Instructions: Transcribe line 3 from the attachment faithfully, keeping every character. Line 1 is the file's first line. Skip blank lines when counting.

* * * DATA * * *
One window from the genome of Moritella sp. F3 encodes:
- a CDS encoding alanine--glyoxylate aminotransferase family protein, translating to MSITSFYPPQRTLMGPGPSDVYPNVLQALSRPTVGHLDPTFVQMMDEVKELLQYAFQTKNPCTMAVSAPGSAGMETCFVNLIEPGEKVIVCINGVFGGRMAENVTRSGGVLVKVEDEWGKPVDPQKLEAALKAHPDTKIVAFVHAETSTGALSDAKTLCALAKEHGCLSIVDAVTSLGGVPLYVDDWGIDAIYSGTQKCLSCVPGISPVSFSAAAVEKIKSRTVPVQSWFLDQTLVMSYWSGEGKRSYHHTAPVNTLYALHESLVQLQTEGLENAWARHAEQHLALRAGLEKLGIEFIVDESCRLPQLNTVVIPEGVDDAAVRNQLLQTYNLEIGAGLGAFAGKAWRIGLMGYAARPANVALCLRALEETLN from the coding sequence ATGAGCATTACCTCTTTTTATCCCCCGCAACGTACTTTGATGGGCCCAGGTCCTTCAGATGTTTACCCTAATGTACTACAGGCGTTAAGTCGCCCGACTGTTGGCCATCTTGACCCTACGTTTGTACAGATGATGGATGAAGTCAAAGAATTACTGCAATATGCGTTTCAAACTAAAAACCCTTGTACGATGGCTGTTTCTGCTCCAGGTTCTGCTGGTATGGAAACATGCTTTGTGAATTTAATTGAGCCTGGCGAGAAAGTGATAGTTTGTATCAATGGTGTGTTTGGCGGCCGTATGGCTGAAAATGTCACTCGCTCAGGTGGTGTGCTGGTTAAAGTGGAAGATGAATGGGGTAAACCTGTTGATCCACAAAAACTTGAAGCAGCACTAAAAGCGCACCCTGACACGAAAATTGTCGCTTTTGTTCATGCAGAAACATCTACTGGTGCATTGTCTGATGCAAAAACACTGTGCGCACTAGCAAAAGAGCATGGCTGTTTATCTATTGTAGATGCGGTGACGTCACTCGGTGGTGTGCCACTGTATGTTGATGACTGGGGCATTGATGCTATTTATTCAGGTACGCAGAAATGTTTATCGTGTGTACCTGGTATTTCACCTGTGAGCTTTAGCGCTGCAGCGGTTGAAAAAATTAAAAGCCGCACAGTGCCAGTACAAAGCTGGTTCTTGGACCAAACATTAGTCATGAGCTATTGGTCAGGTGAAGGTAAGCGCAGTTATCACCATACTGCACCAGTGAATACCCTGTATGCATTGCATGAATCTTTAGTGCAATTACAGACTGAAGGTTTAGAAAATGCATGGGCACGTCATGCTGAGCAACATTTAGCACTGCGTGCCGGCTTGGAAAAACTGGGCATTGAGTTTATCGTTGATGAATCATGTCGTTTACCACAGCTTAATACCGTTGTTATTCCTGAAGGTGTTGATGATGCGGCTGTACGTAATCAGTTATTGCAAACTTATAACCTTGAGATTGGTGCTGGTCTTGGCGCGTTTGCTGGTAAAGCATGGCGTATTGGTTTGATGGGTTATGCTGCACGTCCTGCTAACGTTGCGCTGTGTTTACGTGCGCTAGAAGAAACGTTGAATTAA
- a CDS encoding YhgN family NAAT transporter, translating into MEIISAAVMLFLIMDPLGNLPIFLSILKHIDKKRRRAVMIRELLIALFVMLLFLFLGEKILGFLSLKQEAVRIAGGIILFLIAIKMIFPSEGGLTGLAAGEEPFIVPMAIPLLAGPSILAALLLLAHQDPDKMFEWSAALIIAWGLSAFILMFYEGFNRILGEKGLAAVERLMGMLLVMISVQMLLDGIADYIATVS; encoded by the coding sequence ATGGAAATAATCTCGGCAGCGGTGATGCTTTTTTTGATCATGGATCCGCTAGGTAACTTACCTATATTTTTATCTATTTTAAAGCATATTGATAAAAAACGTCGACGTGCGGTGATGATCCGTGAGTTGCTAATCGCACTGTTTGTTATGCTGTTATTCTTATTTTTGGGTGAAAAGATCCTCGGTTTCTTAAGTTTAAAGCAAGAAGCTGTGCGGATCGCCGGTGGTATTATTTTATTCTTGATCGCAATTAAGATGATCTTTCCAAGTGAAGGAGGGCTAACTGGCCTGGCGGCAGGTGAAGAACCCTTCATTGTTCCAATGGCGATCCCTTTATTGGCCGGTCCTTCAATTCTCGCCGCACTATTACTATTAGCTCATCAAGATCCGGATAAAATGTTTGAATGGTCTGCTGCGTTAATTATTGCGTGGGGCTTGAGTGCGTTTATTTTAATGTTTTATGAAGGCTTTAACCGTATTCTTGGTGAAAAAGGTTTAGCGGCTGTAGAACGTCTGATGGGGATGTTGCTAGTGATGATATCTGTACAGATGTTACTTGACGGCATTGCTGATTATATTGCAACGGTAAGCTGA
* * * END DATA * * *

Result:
- a CDS encoding YhgN family NAAT transporter, translating into MEIISAAVMLFLIMDPLGNLPIFLSILKHIDKKRRRAVMIRELLIALFVMLLFLFLGEKILGFLSLKQEAVRIAGGIILFLIAIKMIFPSEGGLTGLAAGEEPFIVPMAIPLLAGPSILAALLLLAHQDPDKMFEWSAALIIAWGLSAFILMFYEGFNRILGEKGLAAVERLMGMLLVMISVQMLLDGIADYIATVS; encoded by the coding sequence ATGGAAATAATCTCGGCAGCGGTGATGCTTTTTTTGATCATGGATCCGCTAGGTAACTTACCTATATTTTTATCTATTTTAAAGCATATTGATAAAAAACGTCGACGTGCGGTGATGATCCGTGAGTTGCTAATCGCACTGTTTGTTATGCTGTTATTCTTATTTTTGGGTGAAAAGATCCTCGGTTTCTTAAGTTTAAAGCAAGAAGCTGTGCGGATCGCCGGTGGTATTATTTTATTCTTGATCGCAATTAAGATGATCTTTCCAAGTGAAGGAGGGCTAACTGGCCTGGCGGCAGGTGAAGAACCCTTCATTGTTCCAATGGCGATCCCTTTATTGGCCGGTCCTTCAATTCTCGCCGCACTATTACTATTAGCTCATCAAGATCCGGATAAAATGTTTGAATGGTCTGCTGCGTTAATTATTGCGTGGGGCTTGAGTGCGTTTATTTTAATGTTTTATGAAGGCTTTAACCGTATTCTTGGTGAAAAAGGTTTAGCGGCTGTAGAACGTCTGATGGGGATGTTGCTAGTGATGATATCTGTACAGATGTTACTTGACGGCATTGCTGATTATATTGCAACGGTAAGCTGA